Enable Discrete Device Assignment on Windows Server 2016 TP5

Article by Benny Tritsch and Kris Griffin

In Windows Server 2016, GPUs for Remote Desktop Session Host will only be available through Discrete Device Assignment (DDA), but not RemoteFX. The good thing about DDA is that it can also be used for Windows 10 VMs. While RemoteFX is based on GPU sharing and API intercept, DDA is an implementation of GPU pass-through. This means that the physical GPU is passed through directly and exclusively to the RDSH or the Windows 10 VM. Instead of generic virtual device drivers it is possible to use the GPU manufacturer’s graphics driver in the VM. Unfortunately, there is no easy way to configure DDA in Server Manager or Hyper-V Manager. But here is a step-by-step guide on how to do this.

Before you can start using DDA, you need to be sure that you have the right host hardware and the right GPU. There is a great PowerShell script on GitHub developed by Ben Armstrong that checks DDA capabilities. Here is the download path: https://raw.githubusercontent.com/Microsoft/Virtualization-Documentation/master/hyperv-samples/benarm-powershell/DDA/survey-dda.ps1. Please be aware that only modern servers with the latest chipset, BIOS and firmware versions are DDA-compatible. The same is true for GPUs, not every graphics card can be used for DDA. In essence, hardware compatibility is still a limiting factor for this technology.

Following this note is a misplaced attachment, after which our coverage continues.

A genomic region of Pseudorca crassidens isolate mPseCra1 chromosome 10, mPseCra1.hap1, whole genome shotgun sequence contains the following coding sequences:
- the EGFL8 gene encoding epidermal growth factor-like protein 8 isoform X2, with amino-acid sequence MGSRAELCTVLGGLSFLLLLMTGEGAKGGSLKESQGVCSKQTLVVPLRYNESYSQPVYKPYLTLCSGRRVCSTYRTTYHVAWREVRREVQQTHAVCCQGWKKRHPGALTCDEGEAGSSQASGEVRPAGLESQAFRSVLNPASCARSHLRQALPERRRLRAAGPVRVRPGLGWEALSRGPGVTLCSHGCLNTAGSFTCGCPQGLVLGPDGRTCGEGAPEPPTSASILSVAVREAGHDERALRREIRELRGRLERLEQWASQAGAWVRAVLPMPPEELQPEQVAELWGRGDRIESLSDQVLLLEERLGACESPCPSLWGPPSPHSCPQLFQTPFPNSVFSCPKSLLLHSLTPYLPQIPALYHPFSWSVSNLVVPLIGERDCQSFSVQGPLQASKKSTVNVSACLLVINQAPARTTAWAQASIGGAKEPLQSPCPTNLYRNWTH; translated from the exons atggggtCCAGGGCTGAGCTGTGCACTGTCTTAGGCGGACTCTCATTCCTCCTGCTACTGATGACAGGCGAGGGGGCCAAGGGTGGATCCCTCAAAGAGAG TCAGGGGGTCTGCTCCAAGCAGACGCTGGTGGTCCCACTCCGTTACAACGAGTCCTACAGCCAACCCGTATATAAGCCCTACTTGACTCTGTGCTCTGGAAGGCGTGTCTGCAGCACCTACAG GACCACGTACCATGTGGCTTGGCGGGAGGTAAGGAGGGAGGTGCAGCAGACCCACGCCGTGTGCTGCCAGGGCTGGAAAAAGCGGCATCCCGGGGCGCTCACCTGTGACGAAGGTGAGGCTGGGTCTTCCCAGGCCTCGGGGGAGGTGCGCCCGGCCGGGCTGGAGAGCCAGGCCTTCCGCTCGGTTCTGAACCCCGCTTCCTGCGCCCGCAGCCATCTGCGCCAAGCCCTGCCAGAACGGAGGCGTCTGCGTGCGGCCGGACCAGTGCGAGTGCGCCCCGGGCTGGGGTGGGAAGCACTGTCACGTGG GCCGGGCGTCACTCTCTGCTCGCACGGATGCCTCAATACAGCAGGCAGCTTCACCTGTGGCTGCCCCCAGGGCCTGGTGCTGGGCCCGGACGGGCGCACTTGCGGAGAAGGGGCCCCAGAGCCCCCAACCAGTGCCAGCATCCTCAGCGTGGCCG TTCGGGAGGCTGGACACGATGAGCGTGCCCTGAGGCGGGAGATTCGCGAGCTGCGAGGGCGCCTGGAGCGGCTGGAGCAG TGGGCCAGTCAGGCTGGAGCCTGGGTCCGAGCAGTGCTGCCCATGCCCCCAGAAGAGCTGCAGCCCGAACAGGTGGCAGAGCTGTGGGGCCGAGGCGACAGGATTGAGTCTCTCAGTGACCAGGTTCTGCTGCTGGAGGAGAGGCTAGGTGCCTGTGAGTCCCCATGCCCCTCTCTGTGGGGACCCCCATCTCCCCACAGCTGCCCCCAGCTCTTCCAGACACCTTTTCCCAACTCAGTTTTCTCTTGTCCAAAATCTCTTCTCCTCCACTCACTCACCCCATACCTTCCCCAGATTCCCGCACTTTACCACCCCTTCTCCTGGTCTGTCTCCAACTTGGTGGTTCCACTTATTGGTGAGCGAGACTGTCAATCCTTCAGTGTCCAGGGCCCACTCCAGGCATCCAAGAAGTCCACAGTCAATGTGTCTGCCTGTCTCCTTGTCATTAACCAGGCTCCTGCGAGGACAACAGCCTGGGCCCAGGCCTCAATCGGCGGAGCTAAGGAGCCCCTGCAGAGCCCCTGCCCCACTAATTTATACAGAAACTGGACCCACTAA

When you decided to configure DDA on a host system, you’ll need to create a Hyper-V virtual machine (generation 2) and install Windows 10 Version 1511 or Windows Server 2016 TP5 as the guest operating system. To enable Discrete Device Assignment and make a GPU available exclusively to the virtual machine, you need to open Windows PowerShell as an administrator on the host system. The following steps configure DDA for the VM, which is named “GpuVM” in our example.

  • Use the Get-PnpDevice command with a search condition to narrow down the PnpDdevice class you want to search for. $pnpdevs = Get-PnpDevice | Where-Object {$_.Present -eq $true} | Where-Object {$_.Class -eq “Display”}. Take a look at the result by simply typing $pnpdevs in the command window. Find the GPU you want to assign to the VM. Please note that the array is zero-based, where the first index is position 0.